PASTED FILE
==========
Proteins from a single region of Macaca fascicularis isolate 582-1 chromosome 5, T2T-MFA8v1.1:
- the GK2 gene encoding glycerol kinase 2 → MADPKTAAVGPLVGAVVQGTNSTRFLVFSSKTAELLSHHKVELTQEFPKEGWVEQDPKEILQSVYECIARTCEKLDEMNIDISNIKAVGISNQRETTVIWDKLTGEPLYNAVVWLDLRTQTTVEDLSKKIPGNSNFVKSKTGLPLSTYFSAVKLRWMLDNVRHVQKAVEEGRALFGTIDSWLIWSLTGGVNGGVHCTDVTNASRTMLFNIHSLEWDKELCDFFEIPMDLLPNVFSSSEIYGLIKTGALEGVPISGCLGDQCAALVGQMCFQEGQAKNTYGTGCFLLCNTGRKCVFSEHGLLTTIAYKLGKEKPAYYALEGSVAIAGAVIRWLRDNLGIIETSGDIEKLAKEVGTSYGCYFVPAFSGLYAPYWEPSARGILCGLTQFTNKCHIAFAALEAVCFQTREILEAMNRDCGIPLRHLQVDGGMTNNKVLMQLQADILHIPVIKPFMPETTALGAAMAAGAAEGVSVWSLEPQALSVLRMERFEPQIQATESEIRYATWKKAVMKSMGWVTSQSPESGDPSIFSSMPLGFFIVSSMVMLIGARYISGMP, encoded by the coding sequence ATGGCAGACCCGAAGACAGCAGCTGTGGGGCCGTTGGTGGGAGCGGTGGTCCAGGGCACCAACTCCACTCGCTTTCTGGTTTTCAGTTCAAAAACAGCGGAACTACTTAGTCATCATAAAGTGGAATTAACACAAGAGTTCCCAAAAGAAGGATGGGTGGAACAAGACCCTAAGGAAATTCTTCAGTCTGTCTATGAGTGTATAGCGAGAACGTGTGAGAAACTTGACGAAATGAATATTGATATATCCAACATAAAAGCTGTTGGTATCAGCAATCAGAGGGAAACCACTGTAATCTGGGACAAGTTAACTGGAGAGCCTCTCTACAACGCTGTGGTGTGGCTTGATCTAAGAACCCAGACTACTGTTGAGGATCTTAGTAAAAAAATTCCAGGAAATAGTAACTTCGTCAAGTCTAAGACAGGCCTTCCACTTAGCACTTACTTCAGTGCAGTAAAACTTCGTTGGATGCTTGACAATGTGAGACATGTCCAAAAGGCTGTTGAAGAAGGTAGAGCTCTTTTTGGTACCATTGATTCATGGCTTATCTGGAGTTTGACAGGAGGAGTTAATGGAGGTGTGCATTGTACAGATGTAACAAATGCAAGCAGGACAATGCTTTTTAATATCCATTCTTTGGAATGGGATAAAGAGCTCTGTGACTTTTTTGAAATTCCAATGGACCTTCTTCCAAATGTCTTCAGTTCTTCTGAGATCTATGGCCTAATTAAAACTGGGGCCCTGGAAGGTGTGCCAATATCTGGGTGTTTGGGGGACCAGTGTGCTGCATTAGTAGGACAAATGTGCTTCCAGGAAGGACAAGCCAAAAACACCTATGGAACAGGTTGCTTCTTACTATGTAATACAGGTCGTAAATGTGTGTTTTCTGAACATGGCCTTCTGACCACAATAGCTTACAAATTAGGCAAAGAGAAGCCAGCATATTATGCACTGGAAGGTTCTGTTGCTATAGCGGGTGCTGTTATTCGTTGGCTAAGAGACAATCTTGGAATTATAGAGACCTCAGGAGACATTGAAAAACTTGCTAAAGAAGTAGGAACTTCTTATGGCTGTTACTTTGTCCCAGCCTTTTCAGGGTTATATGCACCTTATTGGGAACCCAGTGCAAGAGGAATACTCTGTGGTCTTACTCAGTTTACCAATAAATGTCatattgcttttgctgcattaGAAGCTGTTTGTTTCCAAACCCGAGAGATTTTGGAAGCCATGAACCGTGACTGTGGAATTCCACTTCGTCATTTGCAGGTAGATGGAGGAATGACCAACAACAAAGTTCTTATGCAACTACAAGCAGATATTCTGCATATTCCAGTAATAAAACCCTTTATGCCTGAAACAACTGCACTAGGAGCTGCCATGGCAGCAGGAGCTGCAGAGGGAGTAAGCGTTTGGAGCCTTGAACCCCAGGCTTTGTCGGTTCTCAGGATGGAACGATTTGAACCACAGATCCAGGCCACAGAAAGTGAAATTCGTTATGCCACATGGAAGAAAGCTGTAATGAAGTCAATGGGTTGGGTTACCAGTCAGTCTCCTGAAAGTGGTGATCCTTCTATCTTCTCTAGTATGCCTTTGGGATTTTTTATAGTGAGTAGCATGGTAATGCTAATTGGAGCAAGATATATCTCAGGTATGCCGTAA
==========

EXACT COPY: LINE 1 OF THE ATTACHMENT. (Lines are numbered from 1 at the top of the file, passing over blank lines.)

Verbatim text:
Proteins from a single region of Macaca fascicularis isolate 582-1 chromosome 5, T2T-MFA8v1.1: